Pediatric Hernias Clinical Presentation

Updated: Jul 26, 2017
  • Author: Andre Hebra, MD; Chief Editor: Carmen Cuffari, MD  more...
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Presentation

History

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  • The infant or child with an inguinal hernia generally presents with an obvious bulge at the internal or external ring or within the scrotum. The parents typically provide the history of a visible swelling or bulge, commonly intermittent, in the inguinoscrotal region in boys and inguinolabial region in girls. The image below depicts a 4-month-old baby boy with a large right-sided inguinal hernia.
    Typical appearance of an infant with a large right Typical appearance of an infant with a large right indirect inguinal hernia. The right scrotal sac is enlarged and contains palpable loops of bowel and fluid.
  • The swelling may or may not be associated with any pain or discomfort. More commonly, no pain is associated with a simple inguinal hernia in an infant. The parents may perceive the bulge as being painful when, in truth, it causes no discomfort to the patient.
  • The bulge commonly occurs after crying or straining and often resolves during the night while the baby is sleeping.
  • Indirect hernias are more common on the right side because of delayed descent of the right testicle. Hernias are present on the right side in 60% of patients, on the left in 30%, and bilaterally in 10% of patients.
  • If the patient or the family provides a history of a painful bulge in the inguinal region, one must suspect the presence of an incarcerated inguinal hernia. Patients with an incarcerated hernia generally present with a tender firm mass in the inguinal canal or scrotum. The child may be fussy, unwilling to feed, and inconsolably crying. The skin overlying the bulge may be edematous, erythematous, and discolored.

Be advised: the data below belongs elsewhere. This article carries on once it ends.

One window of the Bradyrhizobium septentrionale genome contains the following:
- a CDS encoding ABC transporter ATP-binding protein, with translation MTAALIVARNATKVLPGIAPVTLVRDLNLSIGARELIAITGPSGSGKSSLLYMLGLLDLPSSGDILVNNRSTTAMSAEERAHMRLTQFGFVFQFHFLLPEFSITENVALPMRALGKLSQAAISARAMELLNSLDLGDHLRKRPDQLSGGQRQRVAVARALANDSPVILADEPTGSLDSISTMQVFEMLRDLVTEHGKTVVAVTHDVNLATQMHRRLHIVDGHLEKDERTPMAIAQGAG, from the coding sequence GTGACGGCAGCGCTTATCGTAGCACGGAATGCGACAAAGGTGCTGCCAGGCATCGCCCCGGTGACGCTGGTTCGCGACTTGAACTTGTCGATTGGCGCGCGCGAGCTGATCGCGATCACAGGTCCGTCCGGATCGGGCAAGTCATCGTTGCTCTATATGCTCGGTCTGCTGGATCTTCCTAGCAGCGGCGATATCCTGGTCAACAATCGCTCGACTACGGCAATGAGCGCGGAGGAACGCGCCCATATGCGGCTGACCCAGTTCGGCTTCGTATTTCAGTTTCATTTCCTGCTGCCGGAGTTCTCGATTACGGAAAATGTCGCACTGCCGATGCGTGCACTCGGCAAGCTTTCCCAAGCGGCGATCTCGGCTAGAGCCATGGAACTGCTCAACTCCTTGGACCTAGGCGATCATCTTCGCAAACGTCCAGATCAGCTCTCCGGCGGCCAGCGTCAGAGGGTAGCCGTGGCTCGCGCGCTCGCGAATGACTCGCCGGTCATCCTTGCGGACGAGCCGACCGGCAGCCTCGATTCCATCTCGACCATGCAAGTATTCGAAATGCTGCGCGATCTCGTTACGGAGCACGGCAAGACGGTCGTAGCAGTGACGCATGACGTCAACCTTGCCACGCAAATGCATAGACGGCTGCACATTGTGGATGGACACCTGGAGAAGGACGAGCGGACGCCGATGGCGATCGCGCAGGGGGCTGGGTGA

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Physical

Examine the patient in both supine and standing positions. Physical examination of a child with an inguinal hernia typically reveals a palpable smooth mass originating from the external ring lateral to the pubic tubercle. The mass may only be noticeable after coughing or performing a Valsalva maneuver, and it should be reduced easily. Occasionally, the examining physician may feel the loops of intestine within the hernia sac. In girls, feeling the ovary in the hernia sac is not unusual; it is not infrequently confused with a lymph node in the groin region. In boys, palpation of both testicles is important to rule out an undescended or retractile testicle.

  • Inguinal hernia incarceration: The bowel can become swollen, edematous, engorged, and trapped outside of the abdominal cavity, a process known as incarceration. Incarceration is the most common cause of bowel obstruction in infants and children and the second most common cause of intestinal obstruction in North America (second only to intra-abdominal adhesions from previous surgeries). If entrapment becomes so severe that the vascular supply is compromised, inguinal hernia strangulation results. In cases of incarceration, ischemic necrosis develops, and intestinal perforation may result, representing a true medical emergency. When an incarceration is encountered, an attempt should be made to reduce it manually if the patient has no signs of systemic toxicity (eg, leukocytosis, severe tachycardia, abdominal distention, bilious vomiting, discoloration of the entrapped viscera). If the patient appears toxic, emergent surgical exploration after appropriate resuscitation is necessary.